In Voicemeeter, the B2 button is on for the Cantabile strip: this sends audio to Cakewalk. The A1 button is on for Cakewalk strip: A1 is connected to my hardware soundcard. If you don’t need to listen to the DAW, activate A1 on the Cantabile strip instead and de-activate the one on the DAW strip.

Finally, in the DAW, I select “Voicemeeter AUX Virtual ASIO->VM-VAIO3+VM-VAIO4” as input.

One could use channels 1+2 instead of 3+4 to send audio from Cantabile to Cakewalk: it (kind of) works anyway. Why am I saying “kind of” works? Because sometimes you get nasty crackles in your audio. It happens, for instance, if you switch on and off the record or the monitor button of the track. Sometimes it happens, sometimes it doesn’t. After a few trials, it gets back to normal. I suspect the audio engines going out of sync. In Cakewalk, one can select which channel to use for timing master in playback or recording (see below) but changing these settings seems to have no effect on this issue.


Update: edited to insert new cropped versions of the images.

Update 2: this possibility to record from cantabile to the DAW is very appealing to me. I am in the process of building Unify-like racks in Cantabile, where I lay patches from different plugins to get new interesting sounds. Here is an example with Iris2 and Dexed:

Using Unify I could set up something similar and use it both in Cantabile and in my DAW…but I am so used to Cantabile’s way of doing things that I’d rather play Cantabile and record it in my DAW, just as you would do with an external keyboard.

Just my 0.2 euros.



Another possibility- I recently started playing with using the Jack Audio Connection Kit to combine Cantabile with Ableton Live and Digital Performer. (Why? They’re all plugin hosts with an overlapping set of features, but each has different strengths: Ableton for live triggering of drum patterns, DP for much better linear editing, and Cantabile for everything else.)

Jack is a mainstay of the Linux audio world, but it seems to run pretty well on Windows too, allowing routing and mixing between any applications that can use ASIO, via its own driver. Although its interface implies that it handles MIDI loopback as well, that doesn’t seem to work with regular Windows audio applications, so I add LoopMIDI into the mix for that. Very complicated but also very flexible.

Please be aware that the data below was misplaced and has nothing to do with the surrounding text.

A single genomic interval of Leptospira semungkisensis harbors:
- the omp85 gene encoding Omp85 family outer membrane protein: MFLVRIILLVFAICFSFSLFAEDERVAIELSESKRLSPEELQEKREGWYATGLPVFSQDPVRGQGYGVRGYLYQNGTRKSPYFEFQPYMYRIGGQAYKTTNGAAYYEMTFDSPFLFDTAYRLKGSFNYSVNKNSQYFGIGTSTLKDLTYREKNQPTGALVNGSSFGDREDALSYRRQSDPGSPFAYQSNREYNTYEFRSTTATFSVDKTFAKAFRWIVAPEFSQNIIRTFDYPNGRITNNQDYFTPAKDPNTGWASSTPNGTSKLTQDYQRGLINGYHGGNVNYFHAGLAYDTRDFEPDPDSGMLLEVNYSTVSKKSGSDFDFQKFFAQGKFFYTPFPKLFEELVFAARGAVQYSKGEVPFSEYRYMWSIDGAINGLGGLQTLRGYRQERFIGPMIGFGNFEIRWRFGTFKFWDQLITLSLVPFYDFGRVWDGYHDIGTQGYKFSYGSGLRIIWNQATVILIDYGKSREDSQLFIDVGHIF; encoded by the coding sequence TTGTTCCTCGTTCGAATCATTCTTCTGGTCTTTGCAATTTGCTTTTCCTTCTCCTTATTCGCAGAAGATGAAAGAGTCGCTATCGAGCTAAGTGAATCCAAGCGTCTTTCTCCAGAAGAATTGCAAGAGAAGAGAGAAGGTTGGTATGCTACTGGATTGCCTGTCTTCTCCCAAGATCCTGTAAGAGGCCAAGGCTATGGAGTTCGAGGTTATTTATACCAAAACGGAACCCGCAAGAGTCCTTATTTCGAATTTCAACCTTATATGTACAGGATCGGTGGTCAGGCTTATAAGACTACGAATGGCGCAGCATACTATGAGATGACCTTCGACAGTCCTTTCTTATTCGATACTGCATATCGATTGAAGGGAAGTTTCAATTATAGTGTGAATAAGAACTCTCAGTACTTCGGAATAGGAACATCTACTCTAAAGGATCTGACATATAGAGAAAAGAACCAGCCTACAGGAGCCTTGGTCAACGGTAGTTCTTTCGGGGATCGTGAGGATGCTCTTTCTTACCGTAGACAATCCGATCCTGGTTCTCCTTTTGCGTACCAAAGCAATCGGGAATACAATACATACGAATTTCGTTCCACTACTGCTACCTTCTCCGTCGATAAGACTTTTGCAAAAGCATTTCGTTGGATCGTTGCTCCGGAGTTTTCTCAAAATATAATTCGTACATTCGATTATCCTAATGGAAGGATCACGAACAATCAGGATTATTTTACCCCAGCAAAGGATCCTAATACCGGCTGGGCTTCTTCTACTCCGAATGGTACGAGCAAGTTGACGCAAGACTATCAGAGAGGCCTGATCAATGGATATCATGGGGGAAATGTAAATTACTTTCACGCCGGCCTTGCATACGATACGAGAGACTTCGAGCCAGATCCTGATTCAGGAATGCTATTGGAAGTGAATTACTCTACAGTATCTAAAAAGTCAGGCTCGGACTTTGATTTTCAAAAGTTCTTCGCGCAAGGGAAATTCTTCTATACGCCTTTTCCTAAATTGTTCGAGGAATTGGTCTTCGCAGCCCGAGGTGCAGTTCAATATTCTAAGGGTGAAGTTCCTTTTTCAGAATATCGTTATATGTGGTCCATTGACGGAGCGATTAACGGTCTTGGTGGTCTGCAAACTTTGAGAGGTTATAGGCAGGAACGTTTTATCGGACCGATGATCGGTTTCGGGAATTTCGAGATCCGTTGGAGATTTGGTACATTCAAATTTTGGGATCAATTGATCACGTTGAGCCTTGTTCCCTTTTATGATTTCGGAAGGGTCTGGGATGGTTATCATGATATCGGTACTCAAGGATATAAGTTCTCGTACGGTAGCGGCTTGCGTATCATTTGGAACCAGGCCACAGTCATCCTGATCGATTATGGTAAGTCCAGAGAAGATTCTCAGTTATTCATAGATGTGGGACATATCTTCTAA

No problem with crashes or glitches so far, although running multiple big applications simultaneously can use up the available CPU cycles, and it adds literally zero latency beyond that of the underlying audio interface’s driver. The only annoyance other than complexity is that whenever Cantabile (not the others, interestingly) starts its audio engine and connects to the driver, I get one buffer worth of max volume noise - clearly the buffer isn’t zeroed properly in the manner that Jack expects.

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How do you record multitrack files?

Hi @auphil,

first I apologize since I have no time now to write a more complete answer (I am away for work). However, I can point you to this video, which should give you enough info to get you started. @terrybritton is our in-house expert about multitrack recording in Cantabile!


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I can’t speak for other DAWs, but in Cubase you import the WAV file, then perform a conversion of the one track to separate tracks. It really is simple. I feel sure other DAWs will have similar functions.

Thank you very much for your detailed answers.
I finally chose the simple solution of recording in multi-track inside Cantabile and then importing the tracks into Cubase. This feature is really reliable, I was able to record a 4 hour rehearsal (8 tracks, Cantabile + analog) without any problem.

I’ll take a look at the options you have provided here though, it seems to be really technical to record Cantabile in a DAW !



OK thanks I’ll have a look at that